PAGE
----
Nirvana (band)

From Wikipedia, the free encyclopedia

Nirvana around 1992.jpg
Kurt Cobain (foreground) and Krist Novoselic live at the 1992 MTV Video Music Awards
Background information
OriginAberdeen, Washington, U.S.
Years active1987–1994
Associated acts
Past members See members section for others

Nirvana was an American rock band formed in Aberdeen, Washington in 1987. It was founded by lead singer and guitarist Kurt Cobain and bassist Krist Novoselic. Nirvana went through a succession of drummers, the best known being Dave Grohl, who joined in 1990. Though the band dissolved in 1994 after the death of Cobain, their music maintains a popular following and continues to influence modern rock and roll culture.

In the late 1980s, Nirvana established itself as part of the Seattle grunge scene, releasing its first album, Bleach, for the independent record label Sub Pop in 1989. They developed a sound that relied on dynamic contrasts, often between quiet verses and loud, heavy choruses. After signing to major label DGC Records in 1991, Nirvana found unexpected mainstream success with "Smells Like Teen Spirit", the first single from their landmark second album Nevermind (1991). A cultural phenomenon of the 1990s, the album went on to be certified Diamond by the Recording Industry Association of America (RIAA).[1] Nirvana's sudden success popularized alternative rock, and Cobain found himself described as the "spokesman of a generation" and Nirvana the "flagship band" of Generation X.[2]

Following extensive tours and the 1992 compilation album Incesticide and EP Hormoaning, Nirvana released their third studio album, In Utero (1993), to critical acclaim and further chart success. Its abrasive, less mainstream sound challenged the band's audience, and though less successful than Nevermind, it was a commercial success. Nirvana disbanded following the death of Cobain in 1994. Various posthumous releases have been overseen by Novoselic, Grohl, and Cobain's widow Courtney Love. The posthumous live album MTV Unplugged in New York (1994) won the Grammy Award for Best Alternative Music Album in 1996.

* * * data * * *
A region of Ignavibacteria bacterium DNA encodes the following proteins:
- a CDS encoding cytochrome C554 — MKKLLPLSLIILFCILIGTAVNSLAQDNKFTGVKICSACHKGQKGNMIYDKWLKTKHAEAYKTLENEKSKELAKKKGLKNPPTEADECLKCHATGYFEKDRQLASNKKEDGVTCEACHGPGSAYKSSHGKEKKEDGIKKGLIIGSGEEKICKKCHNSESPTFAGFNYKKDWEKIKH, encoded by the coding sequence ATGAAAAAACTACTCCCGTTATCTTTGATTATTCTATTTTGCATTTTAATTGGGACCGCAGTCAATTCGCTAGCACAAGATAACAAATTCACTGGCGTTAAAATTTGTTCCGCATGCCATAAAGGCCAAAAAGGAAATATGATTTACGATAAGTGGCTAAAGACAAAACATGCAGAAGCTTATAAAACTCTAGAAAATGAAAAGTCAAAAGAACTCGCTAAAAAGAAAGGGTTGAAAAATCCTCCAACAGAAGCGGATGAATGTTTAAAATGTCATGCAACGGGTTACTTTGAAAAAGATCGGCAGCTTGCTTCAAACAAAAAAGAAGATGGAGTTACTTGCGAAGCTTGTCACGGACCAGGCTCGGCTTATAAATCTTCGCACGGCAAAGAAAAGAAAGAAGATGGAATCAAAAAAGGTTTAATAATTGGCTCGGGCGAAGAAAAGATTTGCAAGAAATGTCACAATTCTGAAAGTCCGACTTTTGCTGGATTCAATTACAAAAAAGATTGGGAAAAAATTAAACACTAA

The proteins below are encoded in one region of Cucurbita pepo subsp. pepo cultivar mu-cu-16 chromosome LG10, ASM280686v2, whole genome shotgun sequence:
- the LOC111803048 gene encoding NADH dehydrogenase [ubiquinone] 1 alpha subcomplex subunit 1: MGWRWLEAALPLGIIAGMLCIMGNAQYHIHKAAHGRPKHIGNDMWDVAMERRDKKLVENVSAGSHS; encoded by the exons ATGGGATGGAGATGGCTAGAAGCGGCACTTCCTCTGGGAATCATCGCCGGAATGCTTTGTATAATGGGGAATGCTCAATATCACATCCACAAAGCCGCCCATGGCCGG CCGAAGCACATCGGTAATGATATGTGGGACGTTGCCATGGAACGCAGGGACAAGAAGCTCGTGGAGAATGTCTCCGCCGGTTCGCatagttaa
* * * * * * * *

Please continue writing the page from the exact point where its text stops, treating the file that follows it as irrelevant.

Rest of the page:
During their three years as a mainstream act, Nirvana was awarded an American Music Award, Brit Award, Grammy Award, seven MTV Video Music Awards and two NME Awards. They have sold over 25 million records in the United States and over 75 million records worldwide, making them one of the best-selling bands of all time.[3][4] Nirvana has also been ranked as one of the greatest music artists of all time, with Rolling Stone ranking them at number 27 on their list of the 100 Greatest Artists of All Time in 2004, and at number 30 on their updated list in 2011.[5][6] Nirvana was inducted into the Rock and Roll Hall of Fame in their first year of eligibility in 2014.


Formation and early years (1987–1988)

Singer and guitarist Kurt Cobain and bassist Krist Novoselic met while attending Aberdeen High School in Washington.[7] The pair became friends while frequenting the practice space of the Melvins.[8] Cobain wanted to form a band with Novoselic, but Novoselic did not respond for a long period. Cobain gave him a demo tape of his project Fecal Matter. Three years after the two first met, Novoselic notified Cobain that he had finally listened to the Fecal Matter demo and suggested they start a group. Their first band, the Sellouts, was a Creedence Clearwater Revival tribute band.[9] They recruited Bob McFadden on drums, but after a month the project fell apart.[10] In early 1987, Cobain and Novoselic recruited drummer Aaron Burckhard.[11] They practiced material from Cobain's Fecal Matter tape but started writing new material soon after forming.[12]

The wordmark logo of Nirvana